Beef Rib

My first introduction to a beef rib was at Pecan Lodge. It was so beefy, so rich, and oh so tasty! The closest comparison I can think of is the best fatty brisket you have ever tried!

Since my first bite, I have wanted to try to make them at home. It took me a while to figure out where to buy one. I ended up going to Bolner’s meat market and they helped me pick out this B-E-A-utiful 2.86-pound rub (that’s one rib…not a rack)

Aaron Franklin has an excellent video covering how to cook one. You can find it here. The rib I purchased had a little bit more fat that Aaron’s rib did. I had the inclination to trim it off. My suspicions were confirmed after reading this article from the VirtualWeberBullet.

After a good trim I was left with this:

I slathered the rib and then coated it Texas style with kosher salt and course ground pepper. (The more I smoke, the more I find myself preferring the Texas way.)

The rib went on at 2:02 pm at 250°F with a couple of chunks of oak. It seemed like every article I read had wildly different cook times for beef ribs. Some said 4 hours others said 8. All of my cooks seem to be on the shorter end of the spectrum, so I planned for 4 hours. In Aaron’s video, he said that you couldn’t judge rib doneness by temperature. (I would have a tendency to think the bone would throw things off to it make sense.) He said that you need to look for ribs that are nice and tender when you poke them. By 5:10 pm the ribs seemed to reach that point. According to my thermapen, it was at 170°F. In Aaron’s video, he said the temperature would probably be around 200°F. I wrapped the rib in a double layer of aluminum foil, wrapped that with a towel, and then put it in the oven.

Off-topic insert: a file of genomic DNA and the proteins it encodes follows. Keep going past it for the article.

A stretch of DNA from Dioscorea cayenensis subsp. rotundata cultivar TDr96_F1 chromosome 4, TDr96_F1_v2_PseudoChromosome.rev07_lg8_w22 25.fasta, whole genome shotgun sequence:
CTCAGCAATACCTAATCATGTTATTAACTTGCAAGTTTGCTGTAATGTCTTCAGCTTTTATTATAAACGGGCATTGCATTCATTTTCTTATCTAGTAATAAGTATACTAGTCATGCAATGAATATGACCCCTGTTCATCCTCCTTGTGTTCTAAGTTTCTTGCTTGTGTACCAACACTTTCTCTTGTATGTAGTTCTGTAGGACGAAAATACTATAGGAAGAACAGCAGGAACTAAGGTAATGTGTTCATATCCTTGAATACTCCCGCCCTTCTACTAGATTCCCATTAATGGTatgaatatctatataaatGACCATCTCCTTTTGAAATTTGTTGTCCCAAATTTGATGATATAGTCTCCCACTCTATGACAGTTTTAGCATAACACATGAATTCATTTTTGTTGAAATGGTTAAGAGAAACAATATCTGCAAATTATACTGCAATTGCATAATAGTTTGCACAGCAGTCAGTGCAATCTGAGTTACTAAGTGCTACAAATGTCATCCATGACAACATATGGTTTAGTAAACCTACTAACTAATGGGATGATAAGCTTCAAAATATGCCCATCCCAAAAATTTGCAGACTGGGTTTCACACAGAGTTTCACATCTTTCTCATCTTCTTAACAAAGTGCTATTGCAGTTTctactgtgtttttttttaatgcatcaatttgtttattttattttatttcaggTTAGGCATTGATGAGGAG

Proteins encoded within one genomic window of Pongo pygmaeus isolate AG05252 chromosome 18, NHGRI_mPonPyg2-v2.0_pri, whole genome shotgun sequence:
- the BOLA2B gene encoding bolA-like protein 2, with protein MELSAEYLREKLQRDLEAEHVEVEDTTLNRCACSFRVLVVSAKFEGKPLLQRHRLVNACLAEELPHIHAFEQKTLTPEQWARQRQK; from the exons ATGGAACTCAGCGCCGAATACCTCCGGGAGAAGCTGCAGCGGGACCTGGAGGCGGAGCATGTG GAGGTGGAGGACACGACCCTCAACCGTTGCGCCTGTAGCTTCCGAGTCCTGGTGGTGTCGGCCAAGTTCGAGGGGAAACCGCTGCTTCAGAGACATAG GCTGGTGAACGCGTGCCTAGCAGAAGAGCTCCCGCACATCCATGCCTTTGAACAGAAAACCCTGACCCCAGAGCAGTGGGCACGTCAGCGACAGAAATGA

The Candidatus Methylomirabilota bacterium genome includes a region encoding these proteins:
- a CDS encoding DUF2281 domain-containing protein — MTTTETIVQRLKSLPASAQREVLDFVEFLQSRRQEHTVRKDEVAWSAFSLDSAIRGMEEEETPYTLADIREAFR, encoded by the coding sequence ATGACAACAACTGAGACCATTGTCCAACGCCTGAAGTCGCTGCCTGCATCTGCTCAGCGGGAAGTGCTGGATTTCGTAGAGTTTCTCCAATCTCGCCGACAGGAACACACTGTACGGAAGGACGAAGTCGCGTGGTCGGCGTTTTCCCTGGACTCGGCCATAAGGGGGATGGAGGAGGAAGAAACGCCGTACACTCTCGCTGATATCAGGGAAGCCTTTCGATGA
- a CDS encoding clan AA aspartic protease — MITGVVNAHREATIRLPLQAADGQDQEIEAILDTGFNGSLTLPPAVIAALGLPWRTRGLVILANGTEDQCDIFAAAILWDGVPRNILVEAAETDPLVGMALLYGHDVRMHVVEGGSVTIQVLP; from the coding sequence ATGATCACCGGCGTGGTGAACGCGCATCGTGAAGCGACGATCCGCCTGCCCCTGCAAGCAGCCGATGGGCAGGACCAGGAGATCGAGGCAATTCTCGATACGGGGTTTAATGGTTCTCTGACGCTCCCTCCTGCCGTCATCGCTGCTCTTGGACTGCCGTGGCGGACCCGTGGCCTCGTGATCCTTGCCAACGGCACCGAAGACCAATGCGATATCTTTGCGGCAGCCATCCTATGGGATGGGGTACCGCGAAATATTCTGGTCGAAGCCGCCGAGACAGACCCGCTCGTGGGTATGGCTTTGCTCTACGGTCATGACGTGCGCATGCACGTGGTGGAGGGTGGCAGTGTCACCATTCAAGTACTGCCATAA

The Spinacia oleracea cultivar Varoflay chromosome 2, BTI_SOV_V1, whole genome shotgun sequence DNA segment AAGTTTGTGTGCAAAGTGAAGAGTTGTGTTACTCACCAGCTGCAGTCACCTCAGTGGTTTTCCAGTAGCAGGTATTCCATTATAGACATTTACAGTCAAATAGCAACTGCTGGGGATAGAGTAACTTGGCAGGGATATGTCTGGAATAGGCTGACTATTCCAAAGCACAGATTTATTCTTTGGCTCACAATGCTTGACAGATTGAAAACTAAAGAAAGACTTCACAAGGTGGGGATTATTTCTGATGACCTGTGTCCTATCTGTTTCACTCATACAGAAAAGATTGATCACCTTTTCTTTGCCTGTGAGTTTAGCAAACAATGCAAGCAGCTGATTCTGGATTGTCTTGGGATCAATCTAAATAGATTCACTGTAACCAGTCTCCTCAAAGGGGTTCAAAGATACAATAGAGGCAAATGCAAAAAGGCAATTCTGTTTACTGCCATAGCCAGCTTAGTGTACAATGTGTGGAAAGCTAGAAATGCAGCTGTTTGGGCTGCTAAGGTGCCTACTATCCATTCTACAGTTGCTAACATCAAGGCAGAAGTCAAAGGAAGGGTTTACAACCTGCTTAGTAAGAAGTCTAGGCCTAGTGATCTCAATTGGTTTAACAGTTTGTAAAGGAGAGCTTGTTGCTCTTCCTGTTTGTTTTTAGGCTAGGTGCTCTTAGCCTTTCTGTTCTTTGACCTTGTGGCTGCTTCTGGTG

In the end it looked like this:

The rib came out tasty, but it wasn’t anywhere close to my best. The rib seemed much tougher than when I pulled it, so much so, that we had to cut it with a steak knife. There was a lot of fat that did not render out, and it had a little bit too much smoke on it.

Next time I should put the rib in for longer and possibly increase the heat to 285°F like Aaron did. I would also opt for one chunk of oak as two was a bit much. I can’t wait to try this again!

I used my Flame Boss for this and the graph of the cook can be found here.